Recently, FDA released a Warning Letter regarding the Quotient ADHD Systemis, a software program made by Pearson Education, Inc. that was cleared by FDA in 2002 for clinicians to use as a device to provide “objective measurements of hyperactivity, impulsivity and inattention to aid in the clinical assessment of ADHD.”
However, during routine monitoring and oversight, FDA’s Center for Device and Radiological Health (CDRH) reviewed the company’s website and identified claims that allegedly promoted the product for unapproved uses. Specifically, CDRH maintained that the website provided evidence that the software “is intended to measure motion and analyze shifts in attention state, monitor response to treatment, help to optimize treatment in weeks instead of months, and help to determine the effectiveness of a new treatment or continued effectiveness of ongoing treatment when clinically indicated.” FDA cited statements on the website such as
- “…monitor response to treatment …”
- “… objectively measures micro-motion and analyzes shifts in attention state”
- “… helps to achieve clinical efficacy sooner.”
CDRH asserted that these statements “would constitute a major change or modification to its intended use for which [the] firm lacks clearance or approval.” As a result, FDA maintained in its Warning Letter that the company caused the Quotient ADHD Systemis to be adulterated under section 501(f)(1)(B) of the Act, 21 U.S.C. § 351(f)(1)(B), because Pearson did not have an approved application for premarket approval (PMA) in effect pursuant to section 515(a) of the Act, 21 U.S.C. § 360e(a), or an approved application for an investigational device exemption (IDE) under section 520(g) of the Act, 21 U.S.C. § 360j(g) for the device as described and marketed.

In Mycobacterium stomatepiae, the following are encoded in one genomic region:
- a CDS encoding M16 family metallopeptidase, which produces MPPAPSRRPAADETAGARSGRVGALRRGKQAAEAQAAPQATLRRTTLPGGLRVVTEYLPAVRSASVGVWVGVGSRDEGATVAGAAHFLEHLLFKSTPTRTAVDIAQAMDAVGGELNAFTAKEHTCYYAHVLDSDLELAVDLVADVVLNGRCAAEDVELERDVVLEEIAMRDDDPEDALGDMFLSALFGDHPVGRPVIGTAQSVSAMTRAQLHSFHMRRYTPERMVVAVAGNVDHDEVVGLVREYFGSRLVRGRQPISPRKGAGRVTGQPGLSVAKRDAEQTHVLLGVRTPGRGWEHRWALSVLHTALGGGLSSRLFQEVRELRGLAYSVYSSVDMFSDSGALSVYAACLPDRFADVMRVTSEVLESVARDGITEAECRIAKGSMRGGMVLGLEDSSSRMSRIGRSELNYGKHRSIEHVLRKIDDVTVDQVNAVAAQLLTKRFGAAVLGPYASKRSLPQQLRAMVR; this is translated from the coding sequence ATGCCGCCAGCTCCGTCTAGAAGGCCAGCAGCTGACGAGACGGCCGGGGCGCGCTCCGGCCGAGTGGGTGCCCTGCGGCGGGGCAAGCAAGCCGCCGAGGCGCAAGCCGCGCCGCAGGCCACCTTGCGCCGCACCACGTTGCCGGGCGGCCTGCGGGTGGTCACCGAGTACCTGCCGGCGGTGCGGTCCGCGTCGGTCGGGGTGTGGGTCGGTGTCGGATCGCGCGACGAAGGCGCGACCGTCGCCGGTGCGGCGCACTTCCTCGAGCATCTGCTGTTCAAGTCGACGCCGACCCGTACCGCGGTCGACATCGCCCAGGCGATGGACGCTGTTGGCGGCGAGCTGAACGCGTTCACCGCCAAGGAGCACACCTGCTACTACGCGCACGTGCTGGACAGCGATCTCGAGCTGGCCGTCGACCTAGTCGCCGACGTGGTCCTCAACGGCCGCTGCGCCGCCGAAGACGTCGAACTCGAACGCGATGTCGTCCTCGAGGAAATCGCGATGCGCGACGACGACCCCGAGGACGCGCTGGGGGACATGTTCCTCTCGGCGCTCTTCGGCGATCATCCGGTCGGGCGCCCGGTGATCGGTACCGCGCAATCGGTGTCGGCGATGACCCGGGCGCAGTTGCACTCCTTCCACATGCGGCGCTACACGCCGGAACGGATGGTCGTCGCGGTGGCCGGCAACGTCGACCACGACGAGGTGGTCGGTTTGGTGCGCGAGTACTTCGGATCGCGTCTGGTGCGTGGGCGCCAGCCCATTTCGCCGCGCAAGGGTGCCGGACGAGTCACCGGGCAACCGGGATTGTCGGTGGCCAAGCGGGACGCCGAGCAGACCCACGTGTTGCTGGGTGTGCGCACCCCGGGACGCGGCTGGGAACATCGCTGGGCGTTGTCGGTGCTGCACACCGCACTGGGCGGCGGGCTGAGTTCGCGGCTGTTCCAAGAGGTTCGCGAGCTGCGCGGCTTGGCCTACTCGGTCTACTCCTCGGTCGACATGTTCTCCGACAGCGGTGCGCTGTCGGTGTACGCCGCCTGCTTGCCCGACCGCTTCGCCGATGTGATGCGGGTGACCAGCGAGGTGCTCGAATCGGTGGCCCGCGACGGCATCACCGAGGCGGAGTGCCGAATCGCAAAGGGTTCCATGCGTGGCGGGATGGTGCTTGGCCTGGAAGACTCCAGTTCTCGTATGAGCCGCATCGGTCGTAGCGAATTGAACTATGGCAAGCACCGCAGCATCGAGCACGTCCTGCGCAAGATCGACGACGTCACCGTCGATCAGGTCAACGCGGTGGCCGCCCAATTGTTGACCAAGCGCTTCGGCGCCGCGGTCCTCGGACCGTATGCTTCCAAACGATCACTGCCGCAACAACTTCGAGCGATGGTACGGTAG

Further, FDA took the position that the Quotient ADHD Systemis was misbranded under section 502(o) the Act, 21 U.S.C. § 352(o), because Pearson introduced or delivered for introduction into interstate commerce for commercial distribution this device with major changes or modifications to the intended use without submitting a new premarket notification to FDA as required by section 510(k) of the Act, 21 U.S.C. § 360(k), and 21 CFR 807.81(a)(3)(ii). As a result, CDRH requested that Pearson immediately cease making these product claims.
This recent enforcement action follows a number of similar actions taken by FDA and the FTC against software manufacturers and developers. For example, in late January 2015, the Federal Trade Commission (FTC) entered into a Consent Order with Focus Education, LLC, based on Attention Deficit Hyperactivity Disorder (ADHD) improvement claims the company made about an educational software game known as the “ifocus System.” As we previously described, the FTC alleged that Focus Education made express and implied claims that the ifocus System was “scientifically proven” to cause permanent improvements in children’s focus, memory, attention, behavior, and/or school performance, including in children with ADHD. The FTC asserted in its administrative complaint that such claims were false and misleading and were not adequately substantiated with competent and reliable scientific evidence.
Accordingly, this Warning Letter underscores the need for software manufacturers and developers to implement detailed policies and procedures regarding promotional materials and statements made by the company. Such processes are particularly critical for online advertising or promotion because such materials are available to wide audiences and easily identified by government authorities such as FDA. As FDA indicates, written statements on company websites have the potential to constitute “major changes or modifications” to the intended use of a device, thereby causing it to be misbranded. Thus, companies should implement robust processes and systems that govern the creation, review, substantiation, and approval of advertising and promotional materials prior to their use, and involve legal, regulatory, and medical personnel in the process.
As stakeholders continue to develop and provide such software to clinicians, and patients and families depend on their use for treatment, FDA and the FTC will continue to be vigilant about product claims and statements, particularly in areas affecting children.